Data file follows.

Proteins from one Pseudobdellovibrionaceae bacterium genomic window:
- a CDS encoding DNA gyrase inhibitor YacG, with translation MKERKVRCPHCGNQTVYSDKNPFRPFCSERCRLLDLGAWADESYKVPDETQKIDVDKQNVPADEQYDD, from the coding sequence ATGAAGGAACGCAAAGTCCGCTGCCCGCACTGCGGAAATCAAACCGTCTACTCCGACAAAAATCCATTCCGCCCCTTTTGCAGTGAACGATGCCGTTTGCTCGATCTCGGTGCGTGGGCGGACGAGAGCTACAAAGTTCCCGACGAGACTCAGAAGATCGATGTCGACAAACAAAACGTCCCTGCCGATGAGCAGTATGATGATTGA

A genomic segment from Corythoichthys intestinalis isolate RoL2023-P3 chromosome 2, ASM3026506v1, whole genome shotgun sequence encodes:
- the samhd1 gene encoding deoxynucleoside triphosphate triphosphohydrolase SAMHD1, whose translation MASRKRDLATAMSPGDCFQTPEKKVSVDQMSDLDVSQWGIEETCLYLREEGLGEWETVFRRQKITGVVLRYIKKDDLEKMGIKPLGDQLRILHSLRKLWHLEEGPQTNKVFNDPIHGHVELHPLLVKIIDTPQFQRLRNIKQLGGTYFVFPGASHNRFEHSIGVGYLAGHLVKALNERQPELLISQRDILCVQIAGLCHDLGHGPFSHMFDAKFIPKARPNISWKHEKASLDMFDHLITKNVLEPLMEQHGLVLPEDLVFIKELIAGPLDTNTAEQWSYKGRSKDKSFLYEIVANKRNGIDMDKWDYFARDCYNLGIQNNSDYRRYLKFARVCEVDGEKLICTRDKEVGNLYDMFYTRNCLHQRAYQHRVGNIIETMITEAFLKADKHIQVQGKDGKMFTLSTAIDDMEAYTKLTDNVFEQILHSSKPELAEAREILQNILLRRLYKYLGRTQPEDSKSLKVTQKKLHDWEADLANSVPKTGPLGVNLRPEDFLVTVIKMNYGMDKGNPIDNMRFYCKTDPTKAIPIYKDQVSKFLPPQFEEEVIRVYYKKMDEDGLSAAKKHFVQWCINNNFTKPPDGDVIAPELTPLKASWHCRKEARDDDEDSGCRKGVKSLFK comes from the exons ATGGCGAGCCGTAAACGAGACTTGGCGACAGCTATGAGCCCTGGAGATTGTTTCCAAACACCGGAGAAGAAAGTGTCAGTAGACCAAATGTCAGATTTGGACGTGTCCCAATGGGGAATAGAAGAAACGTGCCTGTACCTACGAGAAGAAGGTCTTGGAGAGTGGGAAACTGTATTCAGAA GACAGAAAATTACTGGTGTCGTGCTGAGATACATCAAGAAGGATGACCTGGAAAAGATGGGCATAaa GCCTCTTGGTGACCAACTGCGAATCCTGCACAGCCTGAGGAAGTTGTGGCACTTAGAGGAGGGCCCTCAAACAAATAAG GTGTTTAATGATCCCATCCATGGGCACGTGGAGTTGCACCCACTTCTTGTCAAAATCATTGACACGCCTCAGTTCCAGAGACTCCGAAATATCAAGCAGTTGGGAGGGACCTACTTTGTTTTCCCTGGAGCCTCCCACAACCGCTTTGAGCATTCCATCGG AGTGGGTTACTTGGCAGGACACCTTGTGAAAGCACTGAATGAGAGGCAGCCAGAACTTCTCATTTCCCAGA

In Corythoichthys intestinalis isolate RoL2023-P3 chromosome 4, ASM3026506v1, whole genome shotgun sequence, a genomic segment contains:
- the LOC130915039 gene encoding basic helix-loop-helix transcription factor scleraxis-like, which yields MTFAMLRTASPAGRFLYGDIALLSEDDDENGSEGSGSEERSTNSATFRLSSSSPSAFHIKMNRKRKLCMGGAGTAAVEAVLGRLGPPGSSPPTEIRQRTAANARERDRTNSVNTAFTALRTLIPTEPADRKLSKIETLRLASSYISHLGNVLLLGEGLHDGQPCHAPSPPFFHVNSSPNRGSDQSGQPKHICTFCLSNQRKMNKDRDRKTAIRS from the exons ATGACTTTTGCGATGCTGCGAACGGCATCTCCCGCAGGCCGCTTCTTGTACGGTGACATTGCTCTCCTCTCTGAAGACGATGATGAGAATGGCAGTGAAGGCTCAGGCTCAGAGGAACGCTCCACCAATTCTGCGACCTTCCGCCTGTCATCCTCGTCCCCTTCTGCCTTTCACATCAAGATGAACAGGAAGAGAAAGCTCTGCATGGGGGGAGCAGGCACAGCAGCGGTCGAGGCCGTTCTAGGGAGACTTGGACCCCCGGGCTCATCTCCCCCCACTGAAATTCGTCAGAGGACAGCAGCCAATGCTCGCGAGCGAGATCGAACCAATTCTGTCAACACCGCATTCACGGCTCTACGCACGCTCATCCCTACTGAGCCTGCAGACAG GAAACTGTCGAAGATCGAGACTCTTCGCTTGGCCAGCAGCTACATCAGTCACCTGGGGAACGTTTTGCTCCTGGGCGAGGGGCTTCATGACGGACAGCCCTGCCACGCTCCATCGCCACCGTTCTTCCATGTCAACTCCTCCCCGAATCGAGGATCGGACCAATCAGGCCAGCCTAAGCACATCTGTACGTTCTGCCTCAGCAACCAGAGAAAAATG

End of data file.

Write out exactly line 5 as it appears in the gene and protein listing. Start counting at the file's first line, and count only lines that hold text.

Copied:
In Corythoichthys intestinalis isolate RoL2023-P3 chromosome 4, ASM3026506v1, whole genome shotgun sequence, a genomic segment contains: